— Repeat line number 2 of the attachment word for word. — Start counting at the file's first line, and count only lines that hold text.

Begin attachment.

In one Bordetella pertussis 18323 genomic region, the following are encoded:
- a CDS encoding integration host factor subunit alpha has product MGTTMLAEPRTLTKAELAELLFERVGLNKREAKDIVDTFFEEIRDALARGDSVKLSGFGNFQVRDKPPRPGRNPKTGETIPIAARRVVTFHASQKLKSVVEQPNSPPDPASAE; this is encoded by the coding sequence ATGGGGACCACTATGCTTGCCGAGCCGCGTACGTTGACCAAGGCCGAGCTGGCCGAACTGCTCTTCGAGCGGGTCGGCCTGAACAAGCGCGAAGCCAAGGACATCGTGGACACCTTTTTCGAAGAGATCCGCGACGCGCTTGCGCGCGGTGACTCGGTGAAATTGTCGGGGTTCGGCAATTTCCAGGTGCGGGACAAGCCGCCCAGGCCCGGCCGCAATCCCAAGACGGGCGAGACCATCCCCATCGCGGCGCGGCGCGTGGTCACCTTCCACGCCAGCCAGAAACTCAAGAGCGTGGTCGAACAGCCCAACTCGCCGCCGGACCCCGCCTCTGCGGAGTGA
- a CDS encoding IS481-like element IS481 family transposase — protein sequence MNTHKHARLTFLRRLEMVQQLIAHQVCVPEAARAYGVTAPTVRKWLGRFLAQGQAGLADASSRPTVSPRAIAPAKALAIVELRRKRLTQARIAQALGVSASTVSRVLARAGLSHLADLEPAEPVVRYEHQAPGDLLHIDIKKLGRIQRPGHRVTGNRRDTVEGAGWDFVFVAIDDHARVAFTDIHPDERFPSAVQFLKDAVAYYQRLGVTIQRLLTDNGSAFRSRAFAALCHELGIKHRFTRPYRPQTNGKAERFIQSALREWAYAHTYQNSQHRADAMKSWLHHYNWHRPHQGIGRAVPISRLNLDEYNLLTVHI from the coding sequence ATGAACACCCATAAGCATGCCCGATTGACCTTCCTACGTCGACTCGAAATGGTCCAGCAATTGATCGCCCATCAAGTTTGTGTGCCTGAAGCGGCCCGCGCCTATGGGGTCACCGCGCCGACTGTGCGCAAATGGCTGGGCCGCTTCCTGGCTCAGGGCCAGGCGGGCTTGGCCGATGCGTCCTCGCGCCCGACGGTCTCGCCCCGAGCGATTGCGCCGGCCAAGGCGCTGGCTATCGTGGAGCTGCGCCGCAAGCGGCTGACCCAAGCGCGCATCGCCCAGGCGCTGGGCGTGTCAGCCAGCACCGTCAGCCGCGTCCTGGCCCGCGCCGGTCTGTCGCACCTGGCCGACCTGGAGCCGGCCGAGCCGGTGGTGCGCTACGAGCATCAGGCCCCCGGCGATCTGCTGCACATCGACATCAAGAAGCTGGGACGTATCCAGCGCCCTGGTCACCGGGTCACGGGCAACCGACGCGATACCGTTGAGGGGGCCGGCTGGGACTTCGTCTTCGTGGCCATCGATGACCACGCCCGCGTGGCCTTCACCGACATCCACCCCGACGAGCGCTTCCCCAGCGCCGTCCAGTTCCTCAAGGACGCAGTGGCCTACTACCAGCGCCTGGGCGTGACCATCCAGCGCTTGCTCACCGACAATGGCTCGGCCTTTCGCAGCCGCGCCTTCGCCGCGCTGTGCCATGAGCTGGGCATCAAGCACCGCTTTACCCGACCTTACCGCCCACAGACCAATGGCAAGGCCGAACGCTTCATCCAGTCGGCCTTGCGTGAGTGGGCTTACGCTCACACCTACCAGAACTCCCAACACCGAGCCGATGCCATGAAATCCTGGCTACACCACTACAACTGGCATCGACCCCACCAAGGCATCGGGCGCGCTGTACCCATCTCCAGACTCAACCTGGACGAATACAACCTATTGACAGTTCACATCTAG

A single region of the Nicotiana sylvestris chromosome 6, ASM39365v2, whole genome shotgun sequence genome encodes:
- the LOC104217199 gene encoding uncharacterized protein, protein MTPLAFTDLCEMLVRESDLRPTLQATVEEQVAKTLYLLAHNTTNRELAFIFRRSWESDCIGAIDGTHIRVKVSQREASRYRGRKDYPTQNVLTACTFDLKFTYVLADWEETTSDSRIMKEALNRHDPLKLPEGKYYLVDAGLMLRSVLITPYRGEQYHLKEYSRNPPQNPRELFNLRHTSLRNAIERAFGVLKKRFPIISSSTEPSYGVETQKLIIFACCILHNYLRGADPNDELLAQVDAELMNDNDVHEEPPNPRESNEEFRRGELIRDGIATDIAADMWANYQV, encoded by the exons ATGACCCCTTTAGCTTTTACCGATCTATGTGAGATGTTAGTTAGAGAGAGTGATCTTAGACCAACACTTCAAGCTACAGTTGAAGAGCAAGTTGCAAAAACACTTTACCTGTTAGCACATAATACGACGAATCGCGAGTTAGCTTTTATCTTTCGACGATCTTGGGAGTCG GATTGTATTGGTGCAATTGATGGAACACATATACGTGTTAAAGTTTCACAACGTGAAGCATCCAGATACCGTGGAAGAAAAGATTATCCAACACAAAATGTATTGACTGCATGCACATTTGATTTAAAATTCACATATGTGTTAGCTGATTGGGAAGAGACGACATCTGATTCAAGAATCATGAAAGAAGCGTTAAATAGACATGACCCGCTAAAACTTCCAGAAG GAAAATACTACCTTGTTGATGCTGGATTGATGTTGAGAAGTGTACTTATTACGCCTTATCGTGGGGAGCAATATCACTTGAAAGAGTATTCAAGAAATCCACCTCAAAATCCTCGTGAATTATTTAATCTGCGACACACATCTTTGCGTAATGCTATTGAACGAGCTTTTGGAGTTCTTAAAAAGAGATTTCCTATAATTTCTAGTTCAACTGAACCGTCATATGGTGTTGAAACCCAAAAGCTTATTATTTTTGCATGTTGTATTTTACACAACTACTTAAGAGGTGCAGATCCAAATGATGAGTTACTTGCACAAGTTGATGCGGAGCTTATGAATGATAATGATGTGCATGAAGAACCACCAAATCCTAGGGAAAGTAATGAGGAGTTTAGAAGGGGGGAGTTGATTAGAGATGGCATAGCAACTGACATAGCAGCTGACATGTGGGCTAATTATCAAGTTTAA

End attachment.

- a CDS encoding integration host factor subunit alpha has product MGTTMLAEPRTLTKAELAELLFERVGLNKREAKDIVDTFFEEIRDALARGDSVKLSGFGNFQVRDKPPRPGRNPKTGETIPIAARRVVTFHASQKLKSVVEQPNSPPDPASAE; this is encoded by the coding sequence ATGGGGACCACTATGCTTGCCGAGCCGCGTACGTTGACCAAGGCCGAGCTGGCCGAACTGCTCTTCGAGCGGGTCGGCCTGAACAAGCGCGAAGCCAAGGACATCGTGGACACCTTTTTCGAAGAGATCCGCGACGCGCTTGCGCGCGGTGACTCGGTGAAATTGTCGGGGTTCGGCAATTTCCAGGTGCGGGACAAGCCGCCCAGGCCCGGCCGCAATCCCAAGACGGGCGAGACCATCCCCATCGCGGCGCGGCGCGTGGTCACCTTCCACGCCAGCCAGAAACTCAAGAGCGTGGTCGAACAGCCCAACTCGCCGCCGGACCCCGCCTCTGCGGAGTGA